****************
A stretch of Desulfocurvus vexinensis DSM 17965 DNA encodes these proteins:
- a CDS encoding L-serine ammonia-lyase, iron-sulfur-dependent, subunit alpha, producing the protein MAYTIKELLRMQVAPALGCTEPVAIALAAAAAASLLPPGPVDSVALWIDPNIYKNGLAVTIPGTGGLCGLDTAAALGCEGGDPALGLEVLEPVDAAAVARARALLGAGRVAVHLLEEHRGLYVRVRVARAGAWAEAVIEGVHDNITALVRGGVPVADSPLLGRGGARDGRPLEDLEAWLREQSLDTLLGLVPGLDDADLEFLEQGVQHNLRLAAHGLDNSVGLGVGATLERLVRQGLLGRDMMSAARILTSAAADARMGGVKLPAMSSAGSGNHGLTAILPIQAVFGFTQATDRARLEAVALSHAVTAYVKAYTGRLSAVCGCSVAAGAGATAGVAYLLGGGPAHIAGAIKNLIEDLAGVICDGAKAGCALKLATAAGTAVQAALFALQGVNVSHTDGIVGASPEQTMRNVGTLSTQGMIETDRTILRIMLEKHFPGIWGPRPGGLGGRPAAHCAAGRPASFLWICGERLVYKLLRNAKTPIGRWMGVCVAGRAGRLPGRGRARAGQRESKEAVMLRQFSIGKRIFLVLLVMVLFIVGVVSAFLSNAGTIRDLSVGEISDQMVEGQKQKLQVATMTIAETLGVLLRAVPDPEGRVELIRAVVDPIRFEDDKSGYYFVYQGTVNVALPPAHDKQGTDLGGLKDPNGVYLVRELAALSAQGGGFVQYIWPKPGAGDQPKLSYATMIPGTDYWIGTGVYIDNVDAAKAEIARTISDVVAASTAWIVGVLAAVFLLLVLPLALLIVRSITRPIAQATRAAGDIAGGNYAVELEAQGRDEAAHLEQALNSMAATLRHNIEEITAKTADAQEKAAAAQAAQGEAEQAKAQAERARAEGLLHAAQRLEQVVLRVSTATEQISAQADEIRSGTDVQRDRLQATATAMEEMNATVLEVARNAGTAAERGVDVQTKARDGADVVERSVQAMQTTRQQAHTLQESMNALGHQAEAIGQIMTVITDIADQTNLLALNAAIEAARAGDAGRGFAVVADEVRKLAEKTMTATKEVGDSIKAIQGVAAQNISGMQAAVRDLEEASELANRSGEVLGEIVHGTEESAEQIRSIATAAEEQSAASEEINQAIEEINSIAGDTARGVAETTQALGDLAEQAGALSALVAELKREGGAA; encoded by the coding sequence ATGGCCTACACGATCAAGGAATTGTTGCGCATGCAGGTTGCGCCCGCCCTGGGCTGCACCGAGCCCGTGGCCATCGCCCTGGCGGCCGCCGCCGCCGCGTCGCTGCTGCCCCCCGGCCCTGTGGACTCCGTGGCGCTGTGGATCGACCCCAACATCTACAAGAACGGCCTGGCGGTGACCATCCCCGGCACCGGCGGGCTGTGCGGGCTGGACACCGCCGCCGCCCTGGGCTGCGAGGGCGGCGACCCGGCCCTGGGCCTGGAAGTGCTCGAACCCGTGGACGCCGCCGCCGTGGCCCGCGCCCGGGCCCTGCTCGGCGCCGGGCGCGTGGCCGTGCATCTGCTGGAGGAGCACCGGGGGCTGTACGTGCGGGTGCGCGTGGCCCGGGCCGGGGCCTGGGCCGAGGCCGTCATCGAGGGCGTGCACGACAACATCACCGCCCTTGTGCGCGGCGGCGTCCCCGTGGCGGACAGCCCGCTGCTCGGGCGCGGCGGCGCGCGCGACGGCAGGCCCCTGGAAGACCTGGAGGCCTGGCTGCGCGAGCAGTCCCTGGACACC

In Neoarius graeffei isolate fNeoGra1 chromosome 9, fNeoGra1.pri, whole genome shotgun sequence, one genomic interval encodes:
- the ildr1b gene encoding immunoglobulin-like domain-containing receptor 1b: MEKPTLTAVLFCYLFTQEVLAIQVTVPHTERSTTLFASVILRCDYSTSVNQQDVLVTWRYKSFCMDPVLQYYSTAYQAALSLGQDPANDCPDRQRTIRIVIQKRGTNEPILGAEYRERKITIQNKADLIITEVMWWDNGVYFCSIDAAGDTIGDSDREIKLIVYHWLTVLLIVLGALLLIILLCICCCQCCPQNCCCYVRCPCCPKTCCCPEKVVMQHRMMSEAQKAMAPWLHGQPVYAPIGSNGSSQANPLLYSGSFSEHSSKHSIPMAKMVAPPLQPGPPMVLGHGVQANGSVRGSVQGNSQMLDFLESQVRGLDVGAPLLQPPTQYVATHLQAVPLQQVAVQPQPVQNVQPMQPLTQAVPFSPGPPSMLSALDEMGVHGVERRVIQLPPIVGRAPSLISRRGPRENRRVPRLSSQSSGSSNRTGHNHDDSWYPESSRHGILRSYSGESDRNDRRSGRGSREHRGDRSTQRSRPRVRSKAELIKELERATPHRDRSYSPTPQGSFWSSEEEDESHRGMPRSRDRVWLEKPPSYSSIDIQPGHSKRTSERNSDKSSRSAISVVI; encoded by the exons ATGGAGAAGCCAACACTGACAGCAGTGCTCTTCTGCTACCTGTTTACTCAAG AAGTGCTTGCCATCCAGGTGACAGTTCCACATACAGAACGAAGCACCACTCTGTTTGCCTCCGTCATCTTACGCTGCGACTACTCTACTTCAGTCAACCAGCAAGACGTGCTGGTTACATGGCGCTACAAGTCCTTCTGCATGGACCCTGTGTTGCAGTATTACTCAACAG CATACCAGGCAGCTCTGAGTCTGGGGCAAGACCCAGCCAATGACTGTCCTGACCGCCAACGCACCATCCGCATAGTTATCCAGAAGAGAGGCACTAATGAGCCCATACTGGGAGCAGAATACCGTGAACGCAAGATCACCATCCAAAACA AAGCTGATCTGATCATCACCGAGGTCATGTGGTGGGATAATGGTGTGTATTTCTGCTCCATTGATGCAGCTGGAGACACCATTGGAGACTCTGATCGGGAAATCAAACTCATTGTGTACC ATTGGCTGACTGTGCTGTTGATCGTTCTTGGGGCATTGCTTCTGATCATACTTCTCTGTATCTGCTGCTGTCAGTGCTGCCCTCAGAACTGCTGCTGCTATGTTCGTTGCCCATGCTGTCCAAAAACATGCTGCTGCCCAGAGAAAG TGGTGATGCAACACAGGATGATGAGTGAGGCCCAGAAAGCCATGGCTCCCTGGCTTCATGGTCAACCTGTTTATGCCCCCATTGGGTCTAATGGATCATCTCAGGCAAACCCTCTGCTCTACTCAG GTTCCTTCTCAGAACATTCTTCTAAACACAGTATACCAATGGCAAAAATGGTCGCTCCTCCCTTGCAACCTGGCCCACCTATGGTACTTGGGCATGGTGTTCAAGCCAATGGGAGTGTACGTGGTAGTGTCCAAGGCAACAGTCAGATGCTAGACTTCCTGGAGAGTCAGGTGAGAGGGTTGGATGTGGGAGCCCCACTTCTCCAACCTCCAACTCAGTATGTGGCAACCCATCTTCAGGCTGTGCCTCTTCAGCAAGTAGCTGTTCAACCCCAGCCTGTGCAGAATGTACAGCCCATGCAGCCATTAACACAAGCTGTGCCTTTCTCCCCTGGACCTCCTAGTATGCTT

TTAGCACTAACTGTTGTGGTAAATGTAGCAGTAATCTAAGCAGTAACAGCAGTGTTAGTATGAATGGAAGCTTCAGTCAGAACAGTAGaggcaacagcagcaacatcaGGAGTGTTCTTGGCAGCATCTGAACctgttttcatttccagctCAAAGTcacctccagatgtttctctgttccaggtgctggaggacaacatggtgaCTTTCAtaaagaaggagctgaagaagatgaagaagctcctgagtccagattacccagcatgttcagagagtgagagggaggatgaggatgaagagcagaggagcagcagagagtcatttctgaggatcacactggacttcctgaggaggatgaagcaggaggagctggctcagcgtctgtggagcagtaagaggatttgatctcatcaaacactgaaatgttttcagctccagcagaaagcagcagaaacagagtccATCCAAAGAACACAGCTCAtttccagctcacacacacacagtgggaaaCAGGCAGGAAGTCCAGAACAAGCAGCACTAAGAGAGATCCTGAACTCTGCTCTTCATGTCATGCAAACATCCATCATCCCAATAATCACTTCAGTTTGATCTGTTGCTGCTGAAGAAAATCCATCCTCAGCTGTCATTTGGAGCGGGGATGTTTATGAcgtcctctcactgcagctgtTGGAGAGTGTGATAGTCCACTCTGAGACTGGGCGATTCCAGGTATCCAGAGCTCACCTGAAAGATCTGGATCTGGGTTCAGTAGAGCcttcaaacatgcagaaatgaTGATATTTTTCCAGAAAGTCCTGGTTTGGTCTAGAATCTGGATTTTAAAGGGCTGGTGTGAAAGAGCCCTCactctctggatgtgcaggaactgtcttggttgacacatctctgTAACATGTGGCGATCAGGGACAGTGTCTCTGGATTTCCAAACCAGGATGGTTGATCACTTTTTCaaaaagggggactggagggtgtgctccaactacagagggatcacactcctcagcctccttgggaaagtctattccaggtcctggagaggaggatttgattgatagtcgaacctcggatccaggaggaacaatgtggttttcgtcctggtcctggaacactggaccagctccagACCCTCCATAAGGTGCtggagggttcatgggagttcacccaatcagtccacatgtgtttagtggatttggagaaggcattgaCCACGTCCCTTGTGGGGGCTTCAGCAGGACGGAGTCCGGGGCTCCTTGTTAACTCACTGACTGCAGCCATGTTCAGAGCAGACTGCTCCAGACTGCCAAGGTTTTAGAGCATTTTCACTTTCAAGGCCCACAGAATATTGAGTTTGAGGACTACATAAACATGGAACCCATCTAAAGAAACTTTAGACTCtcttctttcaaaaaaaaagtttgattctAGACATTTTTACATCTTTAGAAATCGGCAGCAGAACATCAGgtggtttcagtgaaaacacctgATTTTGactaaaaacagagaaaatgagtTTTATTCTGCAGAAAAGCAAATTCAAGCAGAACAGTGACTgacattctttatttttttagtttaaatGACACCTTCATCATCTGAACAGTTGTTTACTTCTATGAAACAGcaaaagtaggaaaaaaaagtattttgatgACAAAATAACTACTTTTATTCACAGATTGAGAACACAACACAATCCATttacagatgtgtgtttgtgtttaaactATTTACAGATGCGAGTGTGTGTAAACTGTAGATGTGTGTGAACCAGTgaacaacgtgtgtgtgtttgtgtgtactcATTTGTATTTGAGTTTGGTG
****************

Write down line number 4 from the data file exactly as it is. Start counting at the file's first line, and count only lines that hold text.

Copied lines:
- the ildr1b gene encoding immunoglobulin-like domain-containing receptor 1b: MEKPTLTAVLFCYLFTQEVLAIQVTVPHTERSTTLFASVILRCDYSTSVNQQDVLVTWRYKSFCMDPVLQYYSTAYQAALSLGQDPANDCPDRQRTIRIVIQKRGTNEPILGAEYRERKITIQNKADLIITEVMWWDNGVYFCSIDAAGDTIGDSDREIKLIVYHWLTVLLIVLGALLLIILLCICCCQCCPQNCCCYVRCPCCPKTCCCPEKVVMQHRMMSEAQKAMAPWLHGQPVYAPIGSNGSSQANPLLYSGSFSEHSSKHSIPMAKMVAPPLQPGPPMVLGHGVQANGSVRGSVQGNSQMLDFLESQVRGLDVGAPLLQPPTQYVATHLQAVPLQQVAVQPQPVQNVQPMQPLTQAVPFSPGPPSMLSALDEMGVHGVERRVIQLPPIVGRAPSLISRRGPRENRRVPRLSSQSSGSSNRTGHNHDDSWYPESSRHGILRSYSGESDRNDRRSGRGSREHRGDRSTQRSRPRVRSKAELIKELERATPHRDRSYSPTPQGSFWSSEEEDESHRGMPRSRDRVWLEKPPSYSSIDIQPGHSKRTSERNSDKSSRSAISVVI; encoded by the exons ATGGAGAAGCCAACACTGACAGCAGTGCTCTTCTGCTACCTGTTTACTCAAG AAGTGCTTGCCATCCAGGTGACAGTTCCACATACAGAACGAAGCACCACTCTGTTTGCCTCCGTCATCTTACGCTGCGACTACTCTACTTCAGTCAACCAGCAAGACGTGCTGGTTACATGGCGCTACAAGTCCTTCTGCATGGACCCTGTGTTGCAGTATTACTCAACAG CATACCAGGCAGCTCTGAGTCTGGGGCAAGACCCAGCCAATGACTGTCCTGACCGCCAACGCACCATCCGCATAGTTATCCAGAAGAGAGGCACTAATGAGCCCATACTGGGAGCAGAATACCGTGAACGCAAGATCACCATCCAAAACA AAGCTGATCTGATCATCACCGAGGTCATGTGGTGGGATAATGGTGTGTATTTCTGCTCCATTGATGCAGCTGGAGACACCATTGGAGACTCTGATCGGGAAATCAAACTCATTGTGTACC ATTGGCTGACTGTGCTGTTGATCGTTCTTGGGGCATTGCTTCTGATCATACTTCTCTGTATCTGCTGCTGTCAGTGCTGCCCTCAGAACTGCTGCTGCTATGTTCGTTGCCCATGCTGTCCAAAAACATGCTGCTGCCCAGAGAAAG TGGTGATGCAACACAGGATGATGAGTGAGGCCCAGAAAGCCATGGCTCCCTGGCTTCATGGTCAACCTGTTTATGCCCCCATTGGGTCTAATGGATCATCTCAGGCAAACCCTCTGCTCTACTCAG GTTCCTTCTCAGAACATTCTTCTAAACACAGTATACCAATGGCAAAAATGGTCGCTCCTCCCTTGCAACCTGGCCCACCTATGGTACTTGGGCATGGTGTTCAAGCCAATGGGAGTGTACGTGGTAGTGTCCAAGGCAACAGTCAGATGCTAGACTTCCTGGAGAGTCAGGTGAGAGGGTTGGATGTGGGAGCCCCACTTCTCCAACCTCCAACTCAGTATGTGGCAACCCATCTTCAGGCTGTGCCTCTTCAGCAAGTAGCTGTTCAACCCCAGCCTGTGCAGAATGTACAGCCCATGCAGCCATTAACACAAGCTGTGCCTTTCTCCCCTGGACCTCCTAGTATGCTT